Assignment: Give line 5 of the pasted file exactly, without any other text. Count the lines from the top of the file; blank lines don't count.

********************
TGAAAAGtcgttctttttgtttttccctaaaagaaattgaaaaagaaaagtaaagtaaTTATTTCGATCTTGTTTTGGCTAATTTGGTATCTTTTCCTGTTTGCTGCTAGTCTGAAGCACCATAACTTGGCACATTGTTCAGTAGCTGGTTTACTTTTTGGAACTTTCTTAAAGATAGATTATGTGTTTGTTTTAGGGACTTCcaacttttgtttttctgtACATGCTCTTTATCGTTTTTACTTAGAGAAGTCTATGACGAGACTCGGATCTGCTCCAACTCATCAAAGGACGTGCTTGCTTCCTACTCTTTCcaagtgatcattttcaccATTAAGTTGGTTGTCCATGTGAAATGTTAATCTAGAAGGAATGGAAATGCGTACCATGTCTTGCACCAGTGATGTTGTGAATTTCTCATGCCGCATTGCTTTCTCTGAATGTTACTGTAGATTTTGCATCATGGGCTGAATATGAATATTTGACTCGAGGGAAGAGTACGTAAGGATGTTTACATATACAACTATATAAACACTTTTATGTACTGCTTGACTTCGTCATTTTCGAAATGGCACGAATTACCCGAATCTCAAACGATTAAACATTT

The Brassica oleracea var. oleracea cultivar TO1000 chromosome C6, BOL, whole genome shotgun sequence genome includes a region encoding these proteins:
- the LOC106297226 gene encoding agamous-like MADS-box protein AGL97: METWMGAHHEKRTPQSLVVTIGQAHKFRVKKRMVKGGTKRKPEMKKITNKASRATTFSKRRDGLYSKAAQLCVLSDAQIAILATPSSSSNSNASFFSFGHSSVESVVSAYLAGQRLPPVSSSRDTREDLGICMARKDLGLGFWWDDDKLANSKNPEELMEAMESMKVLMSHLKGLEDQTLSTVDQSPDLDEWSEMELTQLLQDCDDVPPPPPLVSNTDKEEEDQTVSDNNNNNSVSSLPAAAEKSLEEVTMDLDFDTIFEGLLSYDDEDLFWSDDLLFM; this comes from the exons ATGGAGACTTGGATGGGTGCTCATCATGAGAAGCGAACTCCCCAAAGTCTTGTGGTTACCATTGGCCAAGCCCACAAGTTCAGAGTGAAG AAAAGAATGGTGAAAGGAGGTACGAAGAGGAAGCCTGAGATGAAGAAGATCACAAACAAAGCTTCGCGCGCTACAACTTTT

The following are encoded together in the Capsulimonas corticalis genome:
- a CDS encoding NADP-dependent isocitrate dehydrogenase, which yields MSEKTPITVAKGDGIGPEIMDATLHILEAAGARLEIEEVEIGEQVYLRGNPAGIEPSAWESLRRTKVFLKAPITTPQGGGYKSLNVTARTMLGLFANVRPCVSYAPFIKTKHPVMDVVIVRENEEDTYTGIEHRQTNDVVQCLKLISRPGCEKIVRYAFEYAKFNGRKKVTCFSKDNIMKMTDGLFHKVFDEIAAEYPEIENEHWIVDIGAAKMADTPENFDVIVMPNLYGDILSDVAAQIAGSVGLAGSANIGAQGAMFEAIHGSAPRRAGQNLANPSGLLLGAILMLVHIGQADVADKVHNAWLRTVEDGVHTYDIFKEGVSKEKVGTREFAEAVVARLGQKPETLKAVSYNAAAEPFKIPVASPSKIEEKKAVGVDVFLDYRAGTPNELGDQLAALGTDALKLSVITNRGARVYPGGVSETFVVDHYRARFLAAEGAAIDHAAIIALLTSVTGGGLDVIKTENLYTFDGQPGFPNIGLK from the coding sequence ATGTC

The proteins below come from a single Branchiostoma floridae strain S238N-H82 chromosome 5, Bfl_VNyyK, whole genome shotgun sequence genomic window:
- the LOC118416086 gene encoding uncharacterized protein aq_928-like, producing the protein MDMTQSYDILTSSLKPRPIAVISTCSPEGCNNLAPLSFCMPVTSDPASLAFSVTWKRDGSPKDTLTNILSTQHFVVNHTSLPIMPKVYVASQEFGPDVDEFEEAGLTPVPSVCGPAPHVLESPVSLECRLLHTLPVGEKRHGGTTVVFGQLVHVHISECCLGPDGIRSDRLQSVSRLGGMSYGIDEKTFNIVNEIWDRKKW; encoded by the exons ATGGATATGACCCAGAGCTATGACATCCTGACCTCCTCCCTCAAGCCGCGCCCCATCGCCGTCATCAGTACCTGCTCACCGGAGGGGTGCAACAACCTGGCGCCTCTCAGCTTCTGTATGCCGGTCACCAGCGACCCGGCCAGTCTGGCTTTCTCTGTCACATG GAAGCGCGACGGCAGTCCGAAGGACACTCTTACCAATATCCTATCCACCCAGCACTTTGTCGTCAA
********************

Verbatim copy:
- a CDS encoding NADP-dependent isocitrate dehydrogenase, which yields MSEKTPITVAKGDGIGPEIMDATLHILEAAGARLEIEEVEIGEQVYLRGNPAGIEPSAWESLRRTKVFLKAPITTPQGGGYKSLNVTARTMLGLFANVRPCVSYAPFIKTKHPVMDVVIVRENEEDTYTGIEHRQTNDVVQCLKLISRPGCEKIVRYAFEYAKFNGRKKVTCFSKDNIMKMTDGLFHKVFDEIAAEYPEIENEHWIVDIGAAKMADTPENFDVIVMPNLYGDILSDVAAQIAGSVGLAGSANIGAQGAMFEAIHGSAPRRAGQNLANPSGLLLGAILMLVHIGQADVADKVHNAWLRTVEDGVHTYDIFKEGVSKEKVGTREFAEAVVARLGQKPETLKAVSYNAAAEPFKIPVASPSKIEEKKAVGVDVFLDYRAGTPNELGDQLAALGTDALKLSVITNRGARVYPGGVSETFVVDHYRARFLAAEGAAIDHAAIIALLTSVTGGGLDVIKTENLYTFDGQPGFPNIGLK from the coding sequence ATGTC